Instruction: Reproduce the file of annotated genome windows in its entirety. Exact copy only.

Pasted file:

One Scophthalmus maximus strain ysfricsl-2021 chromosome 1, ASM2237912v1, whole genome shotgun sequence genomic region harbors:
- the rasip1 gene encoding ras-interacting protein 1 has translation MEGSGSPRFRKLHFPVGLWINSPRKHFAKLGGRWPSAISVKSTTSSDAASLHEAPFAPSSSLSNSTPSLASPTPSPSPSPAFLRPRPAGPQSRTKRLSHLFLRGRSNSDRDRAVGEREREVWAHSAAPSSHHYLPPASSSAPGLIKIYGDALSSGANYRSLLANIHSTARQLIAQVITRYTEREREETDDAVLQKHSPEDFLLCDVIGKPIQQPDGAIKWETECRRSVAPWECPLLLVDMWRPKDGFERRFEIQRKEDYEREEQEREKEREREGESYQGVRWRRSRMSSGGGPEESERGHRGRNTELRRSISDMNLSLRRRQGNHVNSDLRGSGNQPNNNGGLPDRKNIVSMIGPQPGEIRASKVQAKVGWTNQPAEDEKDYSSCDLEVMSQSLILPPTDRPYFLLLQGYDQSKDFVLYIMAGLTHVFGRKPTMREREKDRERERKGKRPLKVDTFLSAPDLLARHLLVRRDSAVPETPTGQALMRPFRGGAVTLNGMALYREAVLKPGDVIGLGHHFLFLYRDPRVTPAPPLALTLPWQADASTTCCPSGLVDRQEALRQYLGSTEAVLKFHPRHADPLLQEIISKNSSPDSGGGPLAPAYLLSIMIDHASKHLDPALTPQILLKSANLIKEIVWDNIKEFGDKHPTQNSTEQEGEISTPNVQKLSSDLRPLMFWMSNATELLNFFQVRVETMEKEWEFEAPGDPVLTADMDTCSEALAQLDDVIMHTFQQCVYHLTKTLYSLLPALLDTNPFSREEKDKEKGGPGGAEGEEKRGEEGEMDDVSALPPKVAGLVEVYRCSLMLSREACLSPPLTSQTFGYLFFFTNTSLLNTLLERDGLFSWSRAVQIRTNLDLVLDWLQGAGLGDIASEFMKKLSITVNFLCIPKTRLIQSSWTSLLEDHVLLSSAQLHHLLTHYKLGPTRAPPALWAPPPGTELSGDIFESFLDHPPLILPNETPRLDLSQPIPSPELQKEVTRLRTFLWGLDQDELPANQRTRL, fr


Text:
One Scophthalmus maximus strain ysfricsl-2021 chromosome 1, ASM2237912v1, whole genome shotgun sequence genomic region harbors:
- the rasip1 gene encoding ras-interacting protein 1 has translation MEGSGSPRFRKLHFPVGLWINSPRKHFAKLGGRWPSAISVKSTTSSDAASLHEAPFAPSSSLSNSTPSLASPTPSPSPSPAFLRPRPAGPQSRTKRLSHLFLRGRSNSDRDRAVGEREREVWAHSAAPSSHHYLPPASSSAPGLIKIYGDALSSGANYRSLLANIHSTARQLIAQVITRYTEREREETDDAVLQKHSPEDFLLCDVIGKPIQQPDGAIKWETECRRSVAPWECPLLLVDMWRPKDGFERRFEIQRKEDYEREEQEREKEREREGESYQGVRWRRSRMSSGGGPEESERGHRGRNTELRRSISDMNLSLRRRQGNHVNSDLRGSGNQPNNNGGLPDRKNIVSMIGPQPGEIRASKVQAKVGWTNQPAEDEKDYSSCDLEVMSQSLILPPTDRPYFLLLQGYDQSKDFVLYIMAGLTHVFGRKPTMREREKDRERERKGKRPLKVDTFLSAPDLLARHLLVRRDSAVPETPTGQALMRPFRGGAVTLNGMALYREAVLKPGDVIGLGHHFLFLYRDPRVTPAPPLALTLPWQADASTTCCPSGLVDRQEALRQYLGSTEAVLKFHPRHADPLLQEIISKNSSPDSGGGPLAPAYLLSIMIDHASKHLDPALTPQILLKSANLIKEIVWDNIKEFGDKHPTQNSTEQEGEISTPNVQKLSSDLRPLMFWMSNATELLNFFQVRVETMEKEWEFEAPGDPVLTADMDTCSEALAQLDDVIMHTFQQCVYHLTKTLYSLLPALLDTNPFSREEKDKEKGGPGGAEGEEKRGEEGEMDDVSALPPKVAGLVEVYRCSLMLSREACLSPPLTSQTFGYLFFFTNTSLLNTLLERDGLFSWSRAVQIRTNLDLVLDWLQGAGLGDIASEFMKKLSITVNFLCIPKTRLIQSSWTSLLEDHVLLSSAQLHHLLTHYKLGPTRAPPALWAPPPGTELSGDIFESFLDHPPLILPNETPRLDLSQPIPSPELQKEVTRLRTFLWGLDQDELPANQRTRL, fr